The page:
17 Dec Board Policy on Grant Administration
“Claire” posted the following question recently, based on an article that I wrote for the Summer 2014 issue of Saving Land.
My Board is considering adopting a resolution that stipulates that 20% of every grant will be used for admin purposes unless otherwise stipulated in writing after reading the “Operations Fundraising” article in the Summer 2014 issue of Saving Land. How many organizations have adopted such a resolution and what are some positive and negative benefits you’ve seen? Does anyone have a sample resolution they could share? Thank you for any advice.
To the best of my knowledge, no one has ever done a survey of land trusts where this specific question was asked. And I do not have sample language at my fingertips, though I will see if I can draft up a sample resolution for a future post.
In my case, the matter came up in the context of an NRCS grant that my Sand County Foundation organization was about to receive. The amount of the grant would almost certainly trigger the need for an A133 audit. It was about to cost us $30,000 plus all the staff and overhead just to accept the NRCS money. We asked NRCS to pay for these items instead up front and negotiated a resolution that worked for everyone.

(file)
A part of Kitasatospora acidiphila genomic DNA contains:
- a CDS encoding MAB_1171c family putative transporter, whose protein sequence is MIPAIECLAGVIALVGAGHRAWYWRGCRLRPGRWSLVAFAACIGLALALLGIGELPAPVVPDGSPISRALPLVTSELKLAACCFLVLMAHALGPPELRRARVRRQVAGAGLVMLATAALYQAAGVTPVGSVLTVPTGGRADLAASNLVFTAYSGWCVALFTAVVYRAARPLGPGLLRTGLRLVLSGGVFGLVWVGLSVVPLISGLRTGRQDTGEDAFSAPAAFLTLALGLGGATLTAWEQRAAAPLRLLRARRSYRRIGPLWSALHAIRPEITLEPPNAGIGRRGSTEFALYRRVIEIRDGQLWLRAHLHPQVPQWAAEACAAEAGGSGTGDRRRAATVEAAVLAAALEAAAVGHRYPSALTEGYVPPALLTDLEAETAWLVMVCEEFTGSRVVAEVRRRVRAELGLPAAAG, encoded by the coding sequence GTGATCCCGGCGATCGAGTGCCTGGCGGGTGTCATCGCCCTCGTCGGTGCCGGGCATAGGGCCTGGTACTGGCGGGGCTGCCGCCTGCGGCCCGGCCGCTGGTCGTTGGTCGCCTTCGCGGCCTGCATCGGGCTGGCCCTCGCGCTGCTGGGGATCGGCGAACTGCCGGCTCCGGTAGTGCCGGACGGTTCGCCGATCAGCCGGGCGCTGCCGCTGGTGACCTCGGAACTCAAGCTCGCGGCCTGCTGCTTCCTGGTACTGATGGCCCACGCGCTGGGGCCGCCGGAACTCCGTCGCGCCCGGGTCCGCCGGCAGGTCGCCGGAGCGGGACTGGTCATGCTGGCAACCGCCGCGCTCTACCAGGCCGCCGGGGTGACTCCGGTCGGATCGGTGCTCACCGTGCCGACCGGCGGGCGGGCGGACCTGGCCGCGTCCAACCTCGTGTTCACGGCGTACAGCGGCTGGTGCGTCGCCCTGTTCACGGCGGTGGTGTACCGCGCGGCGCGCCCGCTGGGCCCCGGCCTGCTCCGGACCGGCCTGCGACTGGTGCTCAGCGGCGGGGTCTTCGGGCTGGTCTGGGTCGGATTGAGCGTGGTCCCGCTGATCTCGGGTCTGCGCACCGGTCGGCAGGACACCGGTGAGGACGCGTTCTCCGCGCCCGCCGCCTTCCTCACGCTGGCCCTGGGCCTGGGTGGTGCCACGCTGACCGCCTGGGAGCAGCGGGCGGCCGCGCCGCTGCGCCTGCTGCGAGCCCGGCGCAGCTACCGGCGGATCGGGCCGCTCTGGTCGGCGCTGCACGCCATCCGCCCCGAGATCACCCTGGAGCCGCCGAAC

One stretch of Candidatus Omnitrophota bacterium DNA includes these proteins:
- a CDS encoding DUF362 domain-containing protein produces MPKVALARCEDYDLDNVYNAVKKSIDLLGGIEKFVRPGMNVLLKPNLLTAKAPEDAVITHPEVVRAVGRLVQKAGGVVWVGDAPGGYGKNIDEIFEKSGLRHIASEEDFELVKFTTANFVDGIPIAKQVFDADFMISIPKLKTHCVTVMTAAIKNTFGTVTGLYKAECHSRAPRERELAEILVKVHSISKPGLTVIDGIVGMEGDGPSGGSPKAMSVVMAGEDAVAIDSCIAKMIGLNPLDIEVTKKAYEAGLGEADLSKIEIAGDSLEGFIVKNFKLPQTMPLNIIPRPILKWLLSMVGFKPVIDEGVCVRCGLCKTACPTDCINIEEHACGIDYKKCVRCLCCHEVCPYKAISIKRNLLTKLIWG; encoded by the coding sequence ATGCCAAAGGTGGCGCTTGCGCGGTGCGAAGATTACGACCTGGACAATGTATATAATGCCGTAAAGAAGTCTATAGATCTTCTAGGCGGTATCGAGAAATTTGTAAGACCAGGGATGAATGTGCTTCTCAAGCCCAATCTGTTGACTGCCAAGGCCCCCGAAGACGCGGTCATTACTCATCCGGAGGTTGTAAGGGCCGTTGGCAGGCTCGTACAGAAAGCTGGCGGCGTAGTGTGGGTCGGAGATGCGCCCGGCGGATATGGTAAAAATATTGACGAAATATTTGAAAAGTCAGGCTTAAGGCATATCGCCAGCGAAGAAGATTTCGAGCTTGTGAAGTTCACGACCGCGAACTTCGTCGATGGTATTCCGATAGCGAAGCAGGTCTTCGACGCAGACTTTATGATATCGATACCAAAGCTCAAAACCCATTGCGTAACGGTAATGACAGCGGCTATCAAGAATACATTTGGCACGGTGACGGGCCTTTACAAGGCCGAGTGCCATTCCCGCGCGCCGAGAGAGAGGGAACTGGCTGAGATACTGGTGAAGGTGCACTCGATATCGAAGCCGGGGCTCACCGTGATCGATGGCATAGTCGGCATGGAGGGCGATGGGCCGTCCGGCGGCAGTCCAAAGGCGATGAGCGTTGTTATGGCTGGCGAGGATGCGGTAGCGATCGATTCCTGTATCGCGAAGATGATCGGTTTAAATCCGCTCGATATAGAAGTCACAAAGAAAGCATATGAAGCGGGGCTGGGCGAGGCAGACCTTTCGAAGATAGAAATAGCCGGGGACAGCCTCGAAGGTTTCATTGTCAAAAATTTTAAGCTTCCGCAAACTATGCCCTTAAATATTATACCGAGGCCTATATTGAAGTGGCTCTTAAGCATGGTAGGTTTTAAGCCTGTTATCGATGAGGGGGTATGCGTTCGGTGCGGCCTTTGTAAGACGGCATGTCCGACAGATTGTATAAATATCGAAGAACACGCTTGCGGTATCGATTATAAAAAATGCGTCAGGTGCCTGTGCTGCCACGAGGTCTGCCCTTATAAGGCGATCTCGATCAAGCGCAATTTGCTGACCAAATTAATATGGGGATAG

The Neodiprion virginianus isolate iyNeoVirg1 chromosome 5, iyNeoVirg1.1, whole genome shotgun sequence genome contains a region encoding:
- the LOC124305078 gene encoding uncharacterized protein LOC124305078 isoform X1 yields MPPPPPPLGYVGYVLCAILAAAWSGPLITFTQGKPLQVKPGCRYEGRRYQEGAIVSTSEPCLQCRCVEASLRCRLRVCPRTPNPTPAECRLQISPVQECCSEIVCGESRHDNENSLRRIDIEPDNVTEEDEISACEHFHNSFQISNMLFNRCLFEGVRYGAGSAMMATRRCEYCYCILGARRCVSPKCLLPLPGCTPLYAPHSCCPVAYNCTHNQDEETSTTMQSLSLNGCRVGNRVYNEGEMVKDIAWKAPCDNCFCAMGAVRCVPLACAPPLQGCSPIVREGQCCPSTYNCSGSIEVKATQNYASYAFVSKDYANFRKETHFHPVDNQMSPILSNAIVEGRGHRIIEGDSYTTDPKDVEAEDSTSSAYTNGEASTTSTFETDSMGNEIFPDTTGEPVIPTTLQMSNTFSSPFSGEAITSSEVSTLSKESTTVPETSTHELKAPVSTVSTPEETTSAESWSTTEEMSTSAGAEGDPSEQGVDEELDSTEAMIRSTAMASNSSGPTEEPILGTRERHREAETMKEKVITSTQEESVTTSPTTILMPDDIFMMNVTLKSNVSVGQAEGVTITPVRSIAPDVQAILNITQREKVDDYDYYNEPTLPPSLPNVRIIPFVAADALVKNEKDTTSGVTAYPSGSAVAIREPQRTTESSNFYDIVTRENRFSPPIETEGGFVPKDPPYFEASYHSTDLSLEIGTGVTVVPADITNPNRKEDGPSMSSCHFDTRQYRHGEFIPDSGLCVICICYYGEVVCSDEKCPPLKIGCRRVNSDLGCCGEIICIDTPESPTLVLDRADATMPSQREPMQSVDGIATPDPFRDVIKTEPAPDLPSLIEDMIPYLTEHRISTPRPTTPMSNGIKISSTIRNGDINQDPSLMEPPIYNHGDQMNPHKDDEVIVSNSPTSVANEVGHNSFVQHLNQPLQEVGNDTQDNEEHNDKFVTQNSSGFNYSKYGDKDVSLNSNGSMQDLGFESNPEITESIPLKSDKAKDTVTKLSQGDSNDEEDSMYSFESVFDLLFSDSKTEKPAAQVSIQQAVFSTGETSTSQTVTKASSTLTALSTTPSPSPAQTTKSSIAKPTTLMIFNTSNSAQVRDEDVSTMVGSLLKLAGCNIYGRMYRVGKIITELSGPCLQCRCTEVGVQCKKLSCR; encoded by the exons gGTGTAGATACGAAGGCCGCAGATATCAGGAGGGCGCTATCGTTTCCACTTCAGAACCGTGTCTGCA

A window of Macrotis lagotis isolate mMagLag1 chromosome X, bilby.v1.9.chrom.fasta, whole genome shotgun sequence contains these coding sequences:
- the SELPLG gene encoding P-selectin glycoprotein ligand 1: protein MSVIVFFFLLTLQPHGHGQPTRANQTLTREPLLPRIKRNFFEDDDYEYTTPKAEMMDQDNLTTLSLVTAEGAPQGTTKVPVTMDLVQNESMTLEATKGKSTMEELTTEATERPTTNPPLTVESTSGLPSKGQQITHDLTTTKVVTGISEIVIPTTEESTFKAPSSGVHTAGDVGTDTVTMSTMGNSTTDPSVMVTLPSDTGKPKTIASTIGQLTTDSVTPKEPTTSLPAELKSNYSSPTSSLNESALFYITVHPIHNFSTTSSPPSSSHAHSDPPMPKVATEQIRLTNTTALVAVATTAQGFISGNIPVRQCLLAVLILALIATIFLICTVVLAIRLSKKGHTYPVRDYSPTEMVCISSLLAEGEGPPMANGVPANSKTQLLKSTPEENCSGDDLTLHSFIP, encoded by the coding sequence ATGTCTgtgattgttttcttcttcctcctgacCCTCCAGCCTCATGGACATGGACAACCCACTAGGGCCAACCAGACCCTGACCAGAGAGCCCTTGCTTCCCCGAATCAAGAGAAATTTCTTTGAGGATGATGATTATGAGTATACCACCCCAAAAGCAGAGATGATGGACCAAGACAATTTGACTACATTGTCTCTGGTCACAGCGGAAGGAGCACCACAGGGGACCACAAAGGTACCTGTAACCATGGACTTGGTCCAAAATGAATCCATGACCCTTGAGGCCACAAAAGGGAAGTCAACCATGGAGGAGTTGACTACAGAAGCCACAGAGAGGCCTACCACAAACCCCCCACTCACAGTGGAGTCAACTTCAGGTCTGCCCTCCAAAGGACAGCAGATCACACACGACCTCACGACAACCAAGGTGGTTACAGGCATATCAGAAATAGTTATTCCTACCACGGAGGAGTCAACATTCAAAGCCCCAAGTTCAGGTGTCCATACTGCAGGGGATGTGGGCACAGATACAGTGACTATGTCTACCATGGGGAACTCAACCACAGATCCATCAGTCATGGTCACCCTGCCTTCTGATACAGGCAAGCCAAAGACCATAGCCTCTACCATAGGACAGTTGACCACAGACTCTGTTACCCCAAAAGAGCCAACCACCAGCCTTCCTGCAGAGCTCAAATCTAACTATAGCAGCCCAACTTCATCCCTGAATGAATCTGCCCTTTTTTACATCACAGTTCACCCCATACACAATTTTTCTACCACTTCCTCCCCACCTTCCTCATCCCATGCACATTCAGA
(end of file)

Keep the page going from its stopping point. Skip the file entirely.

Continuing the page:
The point is that these discussions became much easier after we had passed a board resolution that set the expectation for including administrative overhead right up front. Few foundations, agencies, or individual donors even questioned the inclusion, much less balked at it. The few that did engaged us in the conversation, which was all we really wanted anyway. It put us in a better bargaining position.
If you can get past the idea of having a resolution at all, there is a legitimate question of how much. Frankly, I think that 15 percent is enough, but there are just enough grantors out there that do not accept administrative fees at all, or otherwise limit them, that having 20 percent in the policy helps recover the funding lost to them.
Having a board policy does something else positive as well. It helps us get over our collective shame about overhead. It costs money to create the possibility for land conservation, to have a worthy organization in place when landowners are ready to make conservation decisions. Bakers don’t have a problem including the costs of their labor, heat, electricity, and oven thermometers in the price of their cookies. Having a strong board policy here means that we won’t have a problem including those types of costs either.
Photo credit: Paw Paw River, courtesy of Southwest Michigan Land Conservancy.